While convenient, I prefer to cook and keep the pasta separate from the escarole soup. This is especially noteworthy if you anticipate having leftovers to avoid the pasta getting soggy from soaking up all the broth.
CAN I MAKE IT VEGETARIAN?
Sure, leave out the sausage and swap the chicken broth for vegetable broth.
Sometimes escarole soup is made without sausage and already vegetarian in nature but I really love the heartiness and depth of flavor ground Italian sausage brings to this recipe.
WHAT ARE ESCAROLE GREENS?
Escarole is a leafy green vegetable in the chicory family. When you see it in the grocery store, you’ll think it looks a lot like green leaf lettuce. In fact, years ago, I once mistook it as such and was in for quite a bitter salad that evening!
Chicory are bitter greens like endive and radicchio that are wonderfully tamed when cooked slightly but quite pungent when raw (the outer leaves are more bitter than the soft, tender inner ones).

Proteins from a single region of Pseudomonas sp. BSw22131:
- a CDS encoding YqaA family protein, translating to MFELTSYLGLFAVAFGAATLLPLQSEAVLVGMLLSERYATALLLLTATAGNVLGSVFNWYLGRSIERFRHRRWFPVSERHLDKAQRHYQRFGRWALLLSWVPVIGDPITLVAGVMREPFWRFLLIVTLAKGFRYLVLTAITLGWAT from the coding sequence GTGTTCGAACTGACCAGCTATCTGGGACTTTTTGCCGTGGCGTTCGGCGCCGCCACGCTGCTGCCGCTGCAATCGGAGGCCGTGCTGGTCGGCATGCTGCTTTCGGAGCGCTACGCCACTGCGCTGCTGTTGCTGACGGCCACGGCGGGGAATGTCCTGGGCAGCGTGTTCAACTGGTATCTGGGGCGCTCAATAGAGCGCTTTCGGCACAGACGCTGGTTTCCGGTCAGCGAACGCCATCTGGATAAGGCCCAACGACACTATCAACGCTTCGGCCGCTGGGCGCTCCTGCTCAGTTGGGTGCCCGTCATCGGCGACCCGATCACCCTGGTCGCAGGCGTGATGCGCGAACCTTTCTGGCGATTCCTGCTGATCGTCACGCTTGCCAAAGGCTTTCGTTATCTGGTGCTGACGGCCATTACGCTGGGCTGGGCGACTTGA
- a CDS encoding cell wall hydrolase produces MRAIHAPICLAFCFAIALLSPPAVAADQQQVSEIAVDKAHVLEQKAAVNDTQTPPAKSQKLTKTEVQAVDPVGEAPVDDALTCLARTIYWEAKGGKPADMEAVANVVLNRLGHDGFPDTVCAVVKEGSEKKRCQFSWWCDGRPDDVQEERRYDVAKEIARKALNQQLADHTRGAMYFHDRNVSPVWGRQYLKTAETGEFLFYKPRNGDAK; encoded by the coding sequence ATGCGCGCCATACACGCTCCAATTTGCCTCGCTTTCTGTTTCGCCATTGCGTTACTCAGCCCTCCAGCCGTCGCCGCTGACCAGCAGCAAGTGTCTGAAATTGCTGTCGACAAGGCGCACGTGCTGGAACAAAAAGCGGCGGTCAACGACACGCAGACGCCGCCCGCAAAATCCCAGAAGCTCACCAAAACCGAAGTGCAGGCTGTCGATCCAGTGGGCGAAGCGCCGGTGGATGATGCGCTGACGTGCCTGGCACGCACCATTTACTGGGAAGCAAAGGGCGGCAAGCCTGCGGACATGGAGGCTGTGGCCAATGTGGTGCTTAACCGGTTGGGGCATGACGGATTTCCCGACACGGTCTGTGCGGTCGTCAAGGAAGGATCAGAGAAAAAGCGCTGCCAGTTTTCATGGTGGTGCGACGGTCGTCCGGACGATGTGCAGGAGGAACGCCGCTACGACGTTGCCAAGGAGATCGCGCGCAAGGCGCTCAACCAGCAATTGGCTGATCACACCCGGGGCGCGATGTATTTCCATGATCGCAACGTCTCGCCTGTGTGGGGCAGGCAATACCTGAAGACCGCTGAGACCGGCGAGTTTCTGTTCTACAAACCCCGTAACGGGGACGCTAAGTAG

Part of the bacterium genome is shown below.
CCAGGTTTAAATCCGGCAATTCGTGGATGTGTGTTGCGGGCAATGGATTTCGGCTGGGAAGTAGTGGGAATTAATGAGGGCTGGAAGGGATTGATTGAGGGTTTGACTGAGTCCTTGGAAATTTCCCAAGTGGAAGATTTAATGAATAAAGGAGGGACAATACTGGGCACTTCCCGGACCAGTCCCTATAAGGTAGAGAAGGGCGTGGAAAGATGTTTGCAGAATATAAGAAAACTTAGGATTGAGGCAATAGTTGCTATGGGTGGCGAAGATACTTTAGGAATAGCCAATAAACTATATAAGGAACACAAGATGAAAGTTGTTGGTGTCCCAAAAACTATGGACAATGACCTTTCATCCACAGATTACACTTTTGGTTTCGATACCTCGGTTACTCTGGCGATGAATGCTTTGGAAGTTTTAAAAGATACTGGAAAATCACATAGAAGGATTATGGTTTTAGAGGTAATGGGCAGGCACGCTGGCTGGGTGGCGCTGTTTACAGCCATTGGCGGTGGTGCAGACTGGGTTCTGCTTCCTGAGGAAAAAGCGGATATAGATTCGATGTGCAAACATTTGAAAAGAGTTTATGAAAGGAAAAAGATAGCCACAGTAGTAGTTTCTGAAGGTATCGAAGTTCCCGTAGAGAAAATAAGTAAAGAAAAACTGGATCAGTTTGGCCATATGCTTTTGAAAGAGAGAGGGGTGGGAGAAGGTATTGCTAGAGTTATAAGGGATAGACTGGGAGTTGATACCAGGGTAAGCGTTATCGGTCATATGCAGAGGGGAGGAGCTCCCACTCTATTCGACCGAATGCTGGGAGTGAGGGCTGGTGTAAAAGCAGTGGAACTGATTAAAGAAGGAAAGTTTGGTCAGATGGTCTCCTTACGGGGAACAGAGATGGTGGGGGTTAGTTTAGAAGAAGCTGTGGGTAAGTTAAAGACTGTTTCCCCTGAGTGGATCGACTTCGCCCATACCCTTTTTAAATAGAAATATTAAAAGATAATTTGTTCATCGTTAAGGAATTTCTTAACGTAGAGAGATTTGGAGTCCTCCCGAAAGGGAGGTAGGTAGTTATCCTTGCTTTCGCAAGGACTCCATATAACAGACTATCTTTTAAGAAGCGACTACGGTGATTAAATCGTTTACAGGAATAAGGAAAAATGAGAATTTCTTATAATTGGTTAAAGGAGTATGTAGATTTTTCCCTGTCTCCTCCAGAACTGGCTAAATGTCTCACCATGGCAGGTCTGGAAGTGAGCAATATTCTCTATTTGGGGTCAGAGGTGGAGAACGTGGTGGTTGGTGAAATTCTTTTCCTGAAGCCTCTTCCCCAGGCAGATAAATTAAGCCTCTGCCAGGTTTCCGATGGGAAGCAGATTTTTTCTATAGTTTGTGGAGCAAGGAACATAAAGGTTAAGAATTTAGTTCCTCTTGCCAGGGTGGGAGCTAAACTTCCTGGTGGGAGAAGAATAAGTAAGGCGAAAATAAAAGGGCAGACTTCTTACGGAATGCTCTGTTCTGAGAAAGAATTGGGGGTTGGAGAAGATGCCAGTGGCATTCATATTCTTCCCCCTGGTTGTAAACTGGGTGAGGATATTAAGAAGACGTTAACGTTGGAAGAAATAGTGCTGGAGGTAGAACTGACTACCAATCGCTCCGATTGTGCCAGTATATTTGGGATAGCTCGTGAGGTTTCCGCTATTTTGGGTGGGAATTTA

Escarole is much better enjoyed in a soup like this where it’s wilted and cooked than raw in a salad. It’s also great in Utica greens as a side dish where it’s blanched quickly then broiled to finish. If you serve the greens alongside a classic Italian main course like this chicken sorrentino recipe, it’s a wonderfully hearty meal.
That said, there’s a bit of a goldilocks situation when it comes to this green. If it’s cooked too long it will also turn excessively bitter.
That’s why when making this soup, the escarole is added at the end and cooked down just until it’s wilted into the broth.
Once that happens, the heat is turned off, the cooking process stopped and then finished off with fresh lemon juice which also helps offset any bitterness.
SWAPPING OUT OTHER GREENS
Other bitter greens can be used in place of escarole if you so choose.
Tuscan kale, dandelion greens, mustard greens, Swiss chard, beet greens or simply spinach are all leafy greens that would work well in this recipe.